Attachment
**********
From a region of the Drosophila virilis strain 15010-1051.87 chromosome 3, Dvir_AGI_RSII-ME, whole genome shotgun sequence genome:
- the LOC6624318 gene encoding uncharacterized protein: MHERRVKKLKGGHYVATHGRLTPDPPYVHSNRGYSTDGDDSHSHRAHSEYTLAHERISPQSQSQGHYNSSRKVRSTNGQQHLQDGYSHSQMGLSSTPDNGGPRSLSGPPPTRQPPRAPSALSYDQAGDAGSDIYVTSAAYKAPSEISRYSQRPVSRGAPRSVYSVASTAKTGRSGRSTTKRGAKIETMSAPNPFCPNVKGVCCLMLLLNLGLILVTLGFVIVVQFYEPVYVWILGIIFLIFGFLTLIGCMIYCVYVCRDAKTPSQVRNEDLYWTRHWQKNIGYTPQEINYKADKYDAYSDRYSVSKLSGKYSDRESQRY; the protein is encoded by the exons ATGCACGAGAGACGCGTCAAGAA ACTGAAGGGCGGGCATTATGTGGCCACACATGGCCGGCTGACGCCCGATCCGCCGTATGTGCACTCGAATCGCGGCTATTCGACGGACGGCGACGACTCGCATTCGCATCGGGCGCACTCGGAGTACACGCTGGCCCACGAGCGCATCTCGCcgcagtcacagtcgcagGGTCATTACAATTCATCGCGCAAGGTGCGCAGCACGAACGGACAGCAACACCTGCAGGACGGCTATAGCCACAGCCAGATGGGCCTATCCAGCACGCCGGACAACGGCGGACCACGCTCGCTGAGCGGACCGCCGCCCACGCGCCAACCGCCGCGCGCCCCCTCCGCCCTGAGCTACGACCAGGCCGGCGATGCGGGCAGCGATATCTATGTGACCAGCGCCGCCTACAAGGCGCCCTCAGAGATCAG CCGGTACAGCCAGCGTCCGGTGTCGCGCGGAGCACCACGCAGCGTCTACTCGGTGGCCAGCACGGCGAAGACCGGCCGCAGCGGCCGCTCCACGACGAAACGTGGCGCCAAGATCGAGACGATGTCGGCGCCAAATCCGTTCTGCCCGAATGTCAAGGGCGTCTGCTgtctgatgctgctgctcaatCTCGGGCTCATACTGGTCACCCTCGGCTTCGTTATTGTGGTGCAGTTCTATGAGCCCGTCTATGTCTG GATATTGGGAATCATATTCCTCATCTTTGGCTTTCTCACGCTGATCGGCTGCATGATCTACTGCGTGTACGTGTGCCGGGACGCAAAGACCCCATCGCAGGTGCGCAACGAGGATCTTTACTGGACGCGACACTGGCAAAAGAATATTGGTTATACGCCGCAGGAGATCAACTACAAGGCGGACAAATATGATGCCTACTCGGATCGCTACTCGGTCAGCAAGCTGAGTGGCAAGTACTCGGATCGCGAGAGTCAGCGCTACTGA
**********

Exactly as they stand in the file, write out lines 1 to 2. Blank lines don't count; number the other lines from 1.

From a region of the Drosophila virilis strain 15010-1051.87 chromosome 3, Dvir_AGI_RSII-ME, whole genome shotgun sequence genome:
- the LOC6624318 gene encoding uncharacterized protein: MHERRVKKLKGGHYVATHGRLTPDPPYVHSNRGYSTDGDDSHSHRAHSEYTLAHERISPQSQSQGHYNSSRKVRSTNGQQHLQDGYSHSQMGLSSTPDNGGPRSLSGPPPTRQPPRAPSALSYDQAGDAGSDIYVTSAAYKAPSEISRYSQRPVSRGAPRSVYSVASTAKTGRSGRSTTKRGAKIETMSAPNPFCPNVKGVCCLMLLLNLGLILVTLGFVIVVQFYEPVYVWILGIIFLIFGFLTLIGCMIYCVYVCRDAKTPSQVRNEDLYWTRHWQKNIGYTPQEINYKADKYDAYSDRYSVSKLSGKYSDRESQRY; the protein is encoded by the exons ATGCACGAGAGACGCGTCAAGAA ACTGAAGGGCGGGCATTATGTGGCCACACATGGCCGGCTGACGCCCGATCCGCCGTATGTGCACTCGAATCGCGGCTATTCGACGGACGGCGACGACTCGCATTCGCATCGGGCGCACTCGGAGTACACGCTGGCCCACGAGCGCATCTCGCcgcagtcacagtcgcagGGTCATTACAATTCATCGCGCAAGGTGCGCAGCACGAACGGACAGCAACACCTGCAGGACGGCTATAGCCACAGCCAGATGGGCCTATCCAGCACGCCGGACAACGGCGGACCACGCTCGCTGAGCGGACCGCCGCCCACGCGCCAACCGCCGCGCGCCCCCTCCGCCCTGAGCTACGACCAGGCCGGCGATGCGGGCAGCGATATCTATGTGACCAGCGCCGCCTACAAGGCGCCCTCAGAGATCAG CCGGTACAGCCAGCGTCCGGTGTCGCGCGGAGCACCACGCAGCGTCTACTCGGTGGCCAGCACGGCGAAGACCGGCCGCAGCGGCCGCTCCACGACGAAACGTGGCGCCAAGATCGAGACGATGTCGGCGCCAAATCCGTTCTGCCCGAATGTCAAGGGCGTCTGCTgtctgatgctgctgctcaatCTCGGGCTCATACTGGTCACCCTCGGCTTCGTTATTGTGGTGCAGTTCTATGAGCCCGTCTATGTCTG GATATTGGGAATCATATTCCTCATCTTTGGCTTTCTCACGCTGATCGGCTGCATGATCTACTGCGTGTACGTGTGCCGGGACGCAAAGACCCCATCGCAGGTGCGCAACGAGGATCTTTACTGGACGCGACACTGGCAAAAGAATATTGGTTATACGCCGCAGGAGATCAACTACAAGGCGGACAAATATGATGCCTACTCGGATCGCTACTCGGTCAGCAAGCTGAGTGGCAAGTACTCGGATCGCGAGAGTCAGCGCTACTGA